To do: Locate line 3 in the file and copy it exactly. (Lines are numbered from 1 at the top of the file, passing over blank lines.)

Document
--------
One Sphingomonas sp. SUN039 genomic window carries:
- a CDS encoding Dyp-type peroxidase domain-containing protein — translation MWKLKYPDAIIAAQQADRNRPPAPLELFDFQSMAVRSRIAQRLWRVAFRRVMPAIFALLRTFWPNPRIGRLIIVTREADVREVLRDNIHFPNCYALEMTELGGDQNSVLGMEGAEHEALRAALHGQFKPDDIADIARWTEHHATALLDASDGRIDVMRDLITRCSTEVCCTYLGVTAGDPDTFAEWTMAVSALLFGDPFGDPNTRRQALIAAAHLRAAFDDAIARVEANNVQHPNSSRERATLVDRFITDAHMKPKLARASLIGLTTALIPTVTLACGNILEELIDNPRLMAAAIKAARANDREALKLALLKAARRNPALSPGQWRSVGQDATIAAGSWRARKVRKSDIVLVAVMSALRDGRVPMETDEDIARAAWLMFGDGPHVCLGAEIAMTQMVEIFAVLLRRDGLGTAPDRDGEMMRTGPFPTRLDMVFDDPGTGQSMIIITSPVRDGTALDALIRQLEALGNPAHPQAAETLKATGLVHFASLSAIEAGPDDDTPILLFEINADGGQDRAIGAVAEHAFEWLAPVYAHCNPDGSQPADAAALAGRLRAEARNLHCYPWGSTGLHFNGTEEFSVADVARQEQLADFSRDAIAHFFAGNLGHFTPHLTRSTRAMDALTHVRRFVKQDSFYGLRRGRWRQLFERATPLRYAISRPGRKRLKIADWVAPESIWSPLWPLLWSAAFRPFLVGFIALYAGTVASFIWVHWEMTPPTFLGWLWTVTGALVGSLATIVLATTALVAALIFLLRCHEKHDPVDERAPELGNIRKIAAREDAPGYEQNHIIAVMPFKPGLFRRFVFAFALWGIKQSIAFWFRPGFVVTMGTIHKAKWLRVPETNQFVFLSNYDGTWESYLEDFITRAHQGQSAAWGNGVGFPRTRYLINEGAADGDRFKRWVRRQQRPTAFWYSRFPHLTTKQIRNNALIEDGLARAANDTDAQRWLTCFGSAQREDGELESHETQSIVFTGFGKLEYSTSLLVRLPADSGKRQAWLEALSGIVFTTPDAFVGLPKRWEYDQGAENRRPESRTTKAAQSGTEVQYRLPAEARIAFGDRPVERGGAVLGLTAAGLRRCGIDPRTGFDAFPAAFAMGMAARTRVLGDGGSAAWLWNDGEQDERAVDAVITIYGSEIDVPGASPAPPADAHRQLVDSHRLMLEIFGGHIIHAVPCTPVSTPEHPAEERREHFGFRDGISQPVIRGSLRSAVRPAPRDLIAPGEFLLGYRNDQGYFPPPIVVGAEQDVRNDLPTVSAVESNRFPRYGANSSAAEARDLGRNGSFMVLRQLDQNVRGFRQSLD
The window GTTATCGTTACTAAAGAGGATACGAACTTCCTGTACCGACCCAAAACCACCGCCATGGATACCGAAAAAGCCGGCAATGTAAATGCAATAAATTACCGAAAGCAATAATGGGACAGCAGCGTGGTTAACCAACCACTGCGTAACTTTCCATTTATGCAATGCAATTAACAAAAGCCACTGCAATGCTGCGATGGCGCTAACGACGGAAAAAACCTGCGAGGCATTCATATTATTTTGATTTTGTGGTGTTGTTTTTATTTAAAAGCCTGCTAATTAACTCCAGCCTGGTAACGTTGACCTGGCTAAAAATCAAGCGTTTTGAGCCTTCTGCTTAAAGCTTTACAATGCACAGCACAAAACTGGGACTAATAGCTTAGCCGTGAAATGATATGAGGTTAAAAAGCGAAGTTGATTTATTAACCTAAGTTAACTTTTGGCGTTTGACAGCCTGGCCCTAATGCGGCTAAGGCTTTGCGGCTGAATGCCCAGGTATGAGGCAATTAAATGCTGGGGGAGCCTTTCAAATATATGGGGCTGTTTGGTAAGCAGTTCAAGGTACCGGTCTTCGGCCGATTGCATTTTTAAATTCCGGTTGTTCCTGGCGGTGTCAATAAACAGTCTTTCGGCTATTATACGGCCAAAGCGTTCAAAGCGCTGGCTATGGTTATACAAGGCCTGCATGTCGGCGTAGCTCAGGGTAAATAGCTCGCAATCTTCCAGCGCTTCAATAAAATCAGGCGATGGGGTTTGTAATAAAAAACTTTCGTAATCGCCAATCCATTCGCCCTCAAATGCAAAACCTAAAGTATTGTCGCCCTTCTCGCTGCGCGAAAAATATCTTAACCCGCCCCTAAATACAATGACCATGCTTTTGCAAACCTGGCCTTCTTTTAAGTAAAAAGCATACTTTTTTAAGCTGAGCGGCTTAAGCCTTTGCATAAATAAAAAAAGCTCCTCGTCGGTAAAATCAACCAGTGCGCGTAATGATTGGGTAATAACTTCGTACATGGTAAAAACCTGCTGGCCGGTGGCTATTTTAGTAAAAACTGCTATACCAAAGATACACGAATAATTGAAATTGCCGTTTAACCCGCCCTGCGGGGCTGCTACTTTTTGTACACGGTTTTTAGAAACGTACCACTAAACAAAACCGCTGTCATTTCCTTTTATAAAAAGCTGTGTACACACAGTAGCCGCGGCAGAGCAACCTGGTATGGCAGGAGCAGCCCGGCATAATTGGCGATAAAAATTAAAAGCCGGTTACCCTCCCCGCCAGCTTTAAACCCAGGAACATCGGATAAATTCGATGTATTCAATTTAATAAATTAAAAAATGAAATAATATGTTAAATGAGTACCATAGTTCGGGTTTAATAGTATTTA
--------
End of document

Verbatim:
The window GTTATCGTTACTAAAGAGGATACGAACTTCCTGTACCGACCCAAAACCACCGCCATGGATACCGAAAAAGCCGGCAATGTAAATGCAATAAATTACCGAAAGCAATAATGGGACAGCAGCGTGGTTAACCAACCACTGCGTAACTTTCCATTTATGCAATGCAATTAACAAAAGCCACTGCAATGCTGCGATGGCGCTAACGACGGAAAAAACCTGCGAGGCATTCATATTATTTTGATTTTGTGGTGTTGTTTTTATTTAAAAGCCTGCTAATTAACTCCAGCCTGGTAACGTTGACCTGGCTAAAAATCAAGCGTTTTGAGCCTTCTGCTTAAAGCTTTACAATGCACAGCACAAAACTGGGACTAATAGCTTAGCCGTGAAATGATATGAGGTTAAAAAGCGAAGTTGATTTATTAACCTAAGTTAACTTTTGGCGTTTGACAGCCTGGCCCTAATGCGGCTAAGGCTTTGCGGCTGAATGCCCAGGTATGAGGCAATTAAATGCTGGGGGAGCCTTTCAAATATATGGGGCTGTTTGGTAAGCAGTTCAAGGTACCGGTCTTCGGCCGATTGCATTTTTAAATTCCGGTTGTTCCTGGCGGTGTCAATAAACAGTCTTTCGGCTATTATACGGCCAAAGCGTTCAAAGCGCTGGCTATGGTTATACAAGGCCTGCATGTCGGCGTAGCTCAGGGTAAATAGCTCGCAATCTTCCAGCGCTTCAATAAAATCAGGCGATGGGGTTTGTAATAAAAAACTTTCGTAATCGCCAATCCATTCGCCCTCAAATGCAAAACCTAAAGTATTGTCGCCCTTCTCGCTGCGCGAAAAATATCTTAACCCGCCCCTAAATACAATGACCATGCTTTTGCAAACCTGGCCTTCTTTTAAGTAAAAAGCATACTTTTTTAAGCTGAGCGGCTTAAGCCTTTGCATAAATAAAAAAAGCTCCTCGTCGGTAAAATCAACCAGTGCGCGTAATGATTGGGTAATAACTTCGTACATGGTAAAAACCTGCTGGCCGGTGGCTATTTTAGTAAAAACTGCTATACCAAAGATACACGAATAATTGAAATTGCCGTTTAACCCGCCCTGCGGGGCTGCTACTTTTTGTACACGGTTTTTAGAAACGTACCACTAAACAAAACCGCTGTCATTTCCTTTTATAAAAAGCTGTGTACACACAGTAGCCGCGGCAGAGCAACCTGGTATGGCAGGAGCAGCCCGGCATAATTGGCGATAAAAATTAAAAGCCGGTTACCCTCCCCGCCAGCTTTAAACCCAGGAACATCGGATAAATTCGATGTATTCAATTTAATAAATTAAAAAATGAAATAATATGTTAAATGAGTACCATAGTTCGGGTTTAATAGTATTTA